“So that’s why you were crawling around in the muck.”


We walk back down to the entrance.

“What drove you to become a venue entrepreneur?” I ask, passing the time.

Wilkinson dressed casually with a blue denim shirt and a voguishly unruly beard - looking the exact opposite of a sharp-suited businessman - says, “I left school without qualifications I had to do something. I have to provide for my family.”

He's being serious I think.

“How old are you?” I ask, like any hackneyed old hack should.

“Forty five,” he says with a laugh. Wilkinson is a famously private person - he won't let me take his picture - so even this fact seems a concession.

“Is Albert Hall as far as you can take the Trof empire?” I ask.

“Not at all,” he says. “I reckon I’m five years behind where I want to be?”

Another tiled building of Manchester needing attention crosses my mind.

“In that case, what about London Road Fire Station?” I say, referring to the biggest semi-derelict property in the city, mismanaged by the Britannia Group since the eighties.

“I've been round it,” says Wilkinson. “Didn’t fancy it. Didn’t think it would work for us.”

“Have you ever thought of running a Trof hotel?" I say, fishing. "Maybe something boutique style, very distinctive but big with a large courtyard?”

Wilkinson’s eyes light up, “I have thought about hotels, and that place does have a courtyard? I’d like to have a place with a courtyard...”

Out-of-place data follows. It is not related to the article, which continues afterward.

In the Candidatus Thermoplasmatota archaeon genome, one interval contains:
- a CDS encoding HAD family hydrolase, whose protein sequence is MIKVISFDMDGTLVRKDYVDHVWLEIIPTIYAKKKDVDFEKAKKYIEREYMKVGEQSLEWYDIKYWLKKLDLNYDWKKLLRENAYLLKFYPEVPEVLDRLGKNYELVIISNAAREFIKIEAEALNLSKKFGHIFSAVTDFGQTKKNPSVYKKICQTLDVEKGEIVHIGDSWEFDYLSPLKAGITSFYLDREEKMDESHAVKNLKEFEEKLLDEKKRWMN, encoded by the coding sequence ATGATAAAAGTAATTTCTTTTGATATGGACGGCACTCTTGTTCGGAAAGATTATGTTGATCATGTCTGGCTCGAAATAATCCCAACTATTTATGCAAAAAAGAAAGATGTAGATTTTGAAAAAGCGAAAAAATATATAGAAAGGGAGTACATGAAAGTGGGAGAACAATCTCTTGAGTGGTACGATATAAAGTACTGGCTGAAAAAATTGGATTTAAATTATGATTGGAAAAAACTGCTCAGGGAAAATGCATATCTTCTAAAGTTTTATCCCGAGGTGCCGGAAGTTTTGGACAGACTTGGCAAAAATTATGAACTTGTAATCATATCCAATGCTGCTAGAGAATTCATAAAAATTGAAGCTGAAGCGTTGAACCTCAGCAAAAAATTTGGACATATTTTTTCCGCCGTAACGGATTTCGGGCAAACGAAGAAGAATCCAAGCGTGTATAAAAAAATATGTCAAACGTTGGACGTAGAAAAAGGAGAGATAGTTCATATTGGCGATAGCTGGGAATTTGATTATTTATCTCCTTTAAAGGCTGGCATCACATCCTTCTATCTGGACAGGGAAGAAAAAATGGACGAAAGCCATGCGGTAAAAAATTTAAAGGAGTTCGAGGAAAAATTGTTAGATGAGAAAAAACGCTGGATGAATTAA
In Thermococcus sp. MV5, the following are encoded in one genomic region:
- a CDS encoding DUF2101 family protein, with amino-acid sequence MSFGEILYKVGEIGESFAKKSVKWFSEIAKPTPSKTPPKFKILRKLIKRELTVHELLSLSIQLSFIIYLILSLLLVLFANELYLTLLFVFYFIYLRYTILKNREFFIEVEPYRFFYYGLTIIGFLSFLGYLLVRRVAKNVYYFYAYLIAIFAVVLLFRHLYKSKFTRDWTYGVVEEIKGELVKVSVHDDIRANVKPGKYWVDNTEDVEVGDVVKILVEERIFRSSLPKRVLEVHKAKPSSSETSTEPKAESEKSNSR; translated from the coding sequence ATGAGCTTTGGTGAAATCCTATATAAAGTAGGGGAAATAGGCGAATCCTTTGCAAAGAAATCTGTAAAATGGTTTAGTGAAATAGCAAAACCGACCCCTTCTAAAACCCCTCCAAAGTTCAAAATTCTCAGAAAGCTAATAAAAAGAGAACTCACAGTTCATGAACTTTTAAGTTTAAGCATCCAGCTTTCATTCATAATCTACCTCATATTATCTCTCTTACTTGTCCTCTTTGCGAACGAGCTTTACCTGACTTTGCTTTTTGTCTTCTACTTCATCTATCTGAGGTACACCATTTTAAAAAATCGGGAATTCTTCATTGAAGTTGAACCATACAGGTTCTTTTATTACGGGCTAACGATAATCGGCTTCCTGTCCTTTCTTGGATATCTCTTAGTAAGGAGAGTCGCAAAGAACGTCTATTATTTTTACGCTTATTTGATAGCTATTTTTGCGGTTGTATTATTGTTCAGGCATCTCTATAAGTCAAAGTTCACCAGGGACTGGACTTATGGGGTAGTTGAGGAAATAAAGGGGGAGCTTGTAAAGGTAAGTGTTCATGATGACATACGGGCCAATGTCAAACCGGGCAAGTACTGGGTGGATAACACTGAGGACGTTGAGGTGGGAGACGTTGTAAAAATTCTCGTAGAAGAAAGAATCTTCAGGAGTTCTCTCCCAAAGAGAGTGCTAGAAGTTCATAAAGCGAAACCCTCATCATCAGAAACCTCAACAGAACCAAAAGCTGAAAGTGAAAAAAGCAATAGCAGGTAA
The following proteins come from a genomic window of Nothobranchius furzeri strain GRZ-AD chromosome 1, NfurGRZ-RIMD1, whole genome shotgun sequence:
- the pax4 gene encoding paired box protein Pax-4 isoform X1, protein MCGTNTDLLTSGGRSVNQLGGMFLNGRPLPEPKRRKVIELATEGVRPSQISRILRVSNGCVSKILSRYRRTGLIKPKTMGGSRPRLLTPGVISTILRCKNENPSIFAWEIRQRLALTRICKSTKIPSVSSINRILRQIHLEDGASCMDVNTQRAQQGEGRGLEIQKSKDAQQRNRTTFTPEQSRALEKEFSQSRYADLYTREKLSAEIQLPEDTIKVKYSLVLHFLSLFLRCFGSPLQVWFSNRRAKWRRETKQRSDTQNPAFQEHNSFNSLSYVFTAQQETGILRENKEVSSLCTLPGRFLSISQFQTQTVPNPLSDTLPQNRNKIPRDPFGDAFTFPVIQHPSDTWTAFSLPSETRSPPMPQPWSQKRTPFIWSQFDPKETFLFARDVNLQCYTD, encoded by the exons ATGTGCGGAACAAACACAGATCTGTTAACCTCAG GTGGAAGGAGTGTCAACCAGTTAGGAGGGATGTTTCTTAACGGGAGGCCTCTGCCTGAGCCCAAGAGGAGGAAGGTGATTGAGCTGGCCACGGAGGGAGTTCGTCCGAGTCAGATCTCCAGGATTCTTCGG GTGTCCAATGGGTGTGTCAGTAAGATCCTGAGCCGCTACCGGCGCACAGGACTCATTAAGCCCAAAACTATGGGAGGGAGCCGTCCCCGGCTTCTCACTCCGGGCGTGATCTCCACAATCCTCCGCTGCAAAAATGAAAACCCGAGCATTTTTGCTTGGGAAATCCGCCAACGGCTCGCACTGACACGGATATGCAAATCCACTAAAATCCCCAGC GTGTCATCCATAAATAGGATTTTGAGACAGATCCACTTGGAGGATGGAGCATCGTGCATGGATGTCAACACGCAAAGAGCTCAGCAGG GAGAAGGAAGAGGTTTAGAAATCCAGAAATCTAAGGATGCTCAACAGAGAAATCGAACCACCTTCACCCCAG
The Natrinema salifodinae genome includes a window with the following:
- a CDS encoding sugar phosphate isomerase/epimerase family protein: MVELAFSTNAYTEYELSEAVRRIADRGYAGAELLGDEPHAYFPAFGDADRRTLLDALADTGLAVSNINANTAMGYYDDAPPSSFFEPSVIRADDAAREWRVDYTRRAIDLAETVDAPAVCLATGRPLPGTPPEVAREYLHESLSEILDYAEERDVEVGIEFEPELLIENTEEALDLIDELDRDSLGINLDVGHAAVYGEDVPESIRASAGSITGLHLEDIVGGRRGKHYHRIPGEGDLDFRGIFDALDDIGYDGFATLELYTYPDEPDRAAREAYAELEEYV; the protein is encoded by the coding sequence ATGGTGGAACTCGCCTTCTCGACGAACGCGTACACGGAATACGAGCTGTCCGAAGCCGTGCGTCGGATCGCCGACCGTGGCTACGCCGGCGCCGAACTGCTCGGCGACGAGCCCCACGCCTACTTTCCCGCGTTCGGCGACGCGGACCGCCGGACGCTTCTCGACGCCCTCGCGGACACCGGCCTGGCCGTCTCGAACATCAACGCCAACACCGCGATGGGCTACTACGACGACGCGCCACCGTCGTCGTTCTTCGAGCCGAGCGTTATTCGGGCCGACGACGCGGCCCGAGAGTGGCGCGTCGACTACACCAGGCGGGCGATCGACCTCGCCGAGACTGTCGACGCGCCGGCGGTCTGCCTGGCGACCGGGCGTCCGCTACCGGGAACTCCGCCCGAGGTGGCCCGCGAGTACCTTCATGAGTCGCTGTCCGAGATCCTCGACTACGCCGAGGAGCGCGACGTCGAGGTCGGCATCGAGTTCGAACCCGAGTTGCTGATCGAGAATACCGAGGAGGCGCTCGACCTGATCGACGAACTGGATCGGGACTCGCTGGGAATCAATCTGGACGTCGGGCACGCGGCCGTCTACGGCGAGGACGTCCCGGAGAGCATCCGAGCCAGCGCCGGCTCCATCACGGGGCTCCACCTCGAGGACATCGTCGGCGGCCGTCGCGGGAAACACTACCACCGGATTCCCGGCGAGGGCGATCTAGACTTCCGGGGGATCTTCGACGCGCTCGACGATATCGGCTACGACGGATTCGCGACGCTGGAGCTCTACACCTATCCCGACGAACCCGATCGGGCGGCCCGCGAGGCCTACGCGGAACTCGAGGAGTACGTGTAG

He gazes misty-eyed into the middle distance.

We're lucky to have people like Wilkinson in Manchester.

Think of how many venues of this scale - 2,500 capacity - are renewed and run by what is effectively a small local company. 

The answer is none. 

Wilkinson will be the first to admit that he's had plenty of help along the way from many organisations and agencies.

Of course he has.

But all these projects, especially ones on the scale of Albert Hall, need someone to have the dream and then the capacity to deliver on that dream.

Everytime the Trof chain has gained a new site it seems to have gone forwards, each venue more interesting than the last. This follows the pattern and then some. Albert Hall is an event scene game-changer, a mix of scale, good looks and charm

By the way Rump'n'Ribs doesn't open until 5pm. I missed out on steak but I got Albert Hall instead.

I'm not complaining.

Nice curves

Nice curves

Main room - best angleMain room - best angle

You can follow Jonathan Schofield on Twitter here @JonathSchofield or connect via Google+